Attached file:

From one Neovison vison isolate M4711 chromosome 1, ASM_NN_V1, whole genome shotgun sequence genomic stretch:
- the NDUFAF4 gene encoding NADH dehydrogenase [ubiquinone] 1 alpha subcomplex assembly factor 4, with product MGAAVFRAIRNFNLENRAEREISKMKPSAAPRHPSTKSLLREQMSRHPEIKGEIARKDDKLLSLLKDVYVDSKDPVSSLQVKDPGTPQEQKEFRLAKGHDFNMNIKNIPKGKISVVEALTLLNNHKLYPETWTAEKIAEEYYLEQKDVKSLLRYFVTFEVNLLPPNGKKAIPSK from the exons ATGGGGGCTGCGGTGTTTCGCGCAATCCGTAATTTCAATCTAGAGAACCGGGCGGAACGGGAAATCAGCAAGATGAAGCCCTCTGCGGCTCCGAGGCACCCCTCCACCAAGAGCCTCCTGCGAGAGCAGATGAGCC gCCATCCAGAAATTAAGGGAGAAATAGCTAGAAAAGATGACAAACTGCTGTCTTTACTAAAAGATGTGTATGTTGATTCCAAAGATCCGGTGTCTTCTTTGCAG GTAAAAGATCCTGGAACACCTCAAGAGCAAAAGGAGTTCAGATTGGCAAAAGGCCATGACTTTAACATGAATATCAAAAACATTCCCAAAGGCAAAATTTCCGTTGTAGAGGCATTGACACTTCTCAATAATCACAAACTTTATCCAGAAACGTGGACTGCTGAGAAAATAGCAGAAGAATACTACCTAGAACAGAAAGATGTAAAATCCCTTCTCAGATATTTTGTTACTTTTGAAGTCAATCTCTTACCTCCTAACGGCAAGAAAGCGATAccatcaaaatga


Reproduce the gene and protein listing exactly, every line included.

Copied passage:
From one Neovison vison isolate M4711 chromosome 1, ASM_NN_V1, whole genome shotgun sequence genomic stretch:
- the NDUFAF4 gene encoding NADH dehydrogenase [ubiquinone] 1 alpha subcomplex assembly factor 4, with product MGAAVFRAIRNFNLENRAEREISKMKPSAAPRHPSTKSLLREQMSRHPEIKGEIARKDDKLLSLLKDVYVDSKDPVSSLQVKDPGTPQEQKEFRLAKGHDFNMNIKNIPKGKISVVEALTLLNNHKLYPETWTAEKIAEEYYLEQKDVKSLLRYFVTFEVNLLPPNGKKAIPSK from the exons ATGGGGGCTGCGGTGTTTCGCGCAATCCGTAATTTCAATCTAGAGAACCGGGCGGAACGGGAAATCAGCAAGATGAAGCCCTCTGCGGCTCCGAGGCACCCCTCCACCAAGAGCCTCCTGCGAGAGCAGATGAGCC gCCATCCAGAAATTAAGGGAGAAATAGCTAGAAAAGATGACAAACTGCTGTCTTTACTAAAAGATGTGTATGTTGATTCCAAAGATCCGGTGTCTTCTTTGCAG GTAAAAGATCCTGGAACACCTCAAGAGCAAAAGGAGTTCAGATTGGCAAAAGGCCATGACTTTAACATGAATATCAAAAACATTCCCAAAGGCAAAATTTCCGTTGTAGAGGCATTGACACTTCTCAATAATCACAAACTTTATCCAGAAACGTGGACTGCTGAGAAAATAGCAGAAGAATACTACCTAGAACAGAAAGATGTAAAATCCCTTCTCAGATATTTTGTTACTTTTGAAGTCAATCTCTTACCTCCTAACGGCAAGAAAGCGATAccatcaaaatga